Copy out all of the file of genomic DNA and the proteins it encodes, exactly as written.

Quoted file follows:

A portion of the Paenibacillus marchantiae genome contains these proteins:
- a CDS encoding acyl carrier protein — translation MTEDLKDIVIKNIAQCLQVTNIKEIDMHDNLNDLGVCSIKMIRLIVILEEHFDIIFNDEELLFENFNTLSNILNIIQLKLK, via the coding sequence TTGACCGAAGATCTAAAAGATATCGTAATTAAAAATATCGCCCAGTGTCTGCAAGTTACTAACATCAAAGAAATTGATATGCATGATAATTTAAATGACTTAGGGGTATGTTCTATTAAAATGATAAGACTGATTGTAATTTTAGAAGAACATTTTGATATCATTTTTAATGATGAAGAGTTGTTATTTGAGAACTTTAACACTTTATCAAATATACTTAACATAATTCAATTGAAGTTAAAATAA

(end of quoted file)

A portion of the Paenibacillus marchantiae genome contains these proteins:
- a CDS encoding acyl carrier protein — translation MTEDLKDIVIKNIAQCLQVTNIKEIDMHDNLNDLGVCSIKMIRLIVILEEHFDIIFNDEELLFENFNTLSNILNIIQLKLK, via the coding sequence TTGACCGAAGATCTAAAAGATATCGTAATTAAAAATATCGCCCAGTGTCTGCAAGTTACTAACATCAAAGAAATTGATATGCATGATAATTTAAATGACTTAGGGGTATGTTCTATTAAAATGATAAGACTGATTGTAATTTTAGAAGAACATTTTGATATCATTTTTAATGATGAAGAGTTGTTATTTGAGAACTTTAACACTTTATCAAATATACTTAACATAATTCAATTGAAGTTAAAATAA